Rugby: New president makes youth a top priority

NEW Scottish Rugby president Ian McLauchlan will be taking a particularly close interest in reviving the fortunes of the national under-20 side during his term of office.

The former Scotland and Lions prop, who was installed during Saturday's annual meeting at Murrayfield, made it clear that he would favour a hands-off approach, saying: "Anything I would do I would do through Andy Robinson (coach) or Graham Lowe (performance director) because these are the technical boys and to say something that may be contrary to what they are saying is undermining them and I don't think that's right."

At the same time, McLauchlan endorsed priorities set out by chief executive Gordon McKie when he talked of the need to re-examine Scottish Rugby's strategic plan, the fortunes of the under-20s and the positioning of the national academy set-up within the game.

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Aware that recent world championships brought heavy defeats for the Scots youngsters against Australia and South Africa, McLauchlan said: "We can't have these boys going out there every week being thumped. It's all to do with money because England, France etc can afford to bring these boys in to work with professionals and pay them. We can't. It's a simple fact of life.

"The under-20s we have got we have to bring them close to the professionals and it may be a case of instead of picking them up aged 17 we pick them up at 14, 15 or 16 or whatever the experts tell us. But we have to do it early."

Some of the extra revenue McLauchlan feels must be found for development could come from seven-a-sides.

"We have to make up our mind about where we position sevens. There's a lot of money coming into international sevens because of Commonwealth Games and various other events.

"We have to be in there to get some of it for development."

Although a former PE teacher turned successful businessman one area where McLauchlan might be expected to have specific expertise as an ex-front row forward concerns the damage being done to rugby's spectacle by collapsed scrums.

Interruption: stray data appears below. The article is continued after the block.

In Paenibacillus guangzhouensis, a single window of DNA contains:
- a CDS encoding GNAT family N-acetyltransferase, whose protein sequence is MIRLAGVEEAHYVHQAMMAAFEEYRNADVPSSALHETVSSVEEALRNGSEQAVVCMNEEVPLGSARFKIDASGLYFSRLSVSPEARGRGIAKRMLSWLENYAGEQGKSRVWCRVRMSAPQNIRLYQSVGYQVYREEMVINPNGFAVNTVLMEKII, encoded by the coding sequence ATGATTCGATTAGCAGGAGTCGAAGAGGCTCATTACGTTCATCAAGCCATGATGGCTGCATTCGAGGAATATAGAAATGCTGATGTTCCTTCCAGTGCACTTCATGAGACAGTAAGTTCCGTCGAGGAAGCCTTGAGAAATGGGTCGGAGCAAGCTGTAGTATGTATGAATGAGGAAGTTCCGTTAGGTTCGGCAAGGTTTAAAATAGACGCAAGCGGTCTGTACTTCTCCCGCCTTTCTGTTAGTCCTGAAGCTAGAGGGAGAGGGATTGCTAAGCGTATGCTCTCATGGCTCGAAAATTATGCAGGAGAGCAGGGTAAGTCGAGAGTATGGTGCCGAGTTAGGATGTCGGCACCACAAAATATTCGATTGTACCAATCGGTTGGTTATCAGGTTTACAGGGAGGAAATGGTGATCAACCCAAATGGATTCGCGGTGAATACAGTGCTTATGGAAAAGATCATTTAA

Again McLauchlan, nicknamed "Mighty Mouse" is keen not to overstep what he sees as primarily an ambassadorial role.

"Privately I might speak to Andy Robinson but scrummaging issues can be sorted out quite quickly and there weren't many collapses during the second Test between Scotland and Argentina recently," he said.

That series victory has helped put Scottish rugby on a firmer footing internationally with a world ranking of seven.

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Domestically, there are still concerns that the structure is faulty and these remain despite a motion calling for more regionalisation of the lower leagues.

Many delegates appeared to have heavy hearts in voting down a scheme proposed by Crieff and seconded by Preston Lodge that would have cut travelling amid suspicions that it will not be long before many ideas put forward would be adopted.

Afterwards Euan Thayne, one of two PL spokespersons, said: "Our motion was a bit too complicated. Hopefully we can work through the process with the SRU for next year. Overall there was too much to take in.

"We included things like financial clauses and the reserve leagues when the original plan had been to vote on individual matters.

"I'm sure, though, that in two or three years there will be changes.

"When I started playing you travelled the length and breadth of the country willingly. The younger players today don't want to do that."

Significantly, claims by Scottish Rugby bosses concerning increased playing numbers struck a chord with Thayne, whose club have dropped from a position in the top flight around 25 years ago out of the premiership to the national leagues.

"A couple of years after I entered senior rugby we lost our youth team," he said. "Now Preston Lodge have re-built and will have teams at P4 right through to under-18s again."

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The three-hour meeting also heard Gordon McKie defend staff against claims that they have failed to implement last year's calls for an integrated schools/youth league.

"You can't force schools to play against people they don't want to play against," he said, while also calling for support in arguments for more coverage by the national broadcaster.

"We need you to do all you can to help us," said McKie.

"On Thursday there is a debate in parliament and if you happen to bump into your local MSP let him know."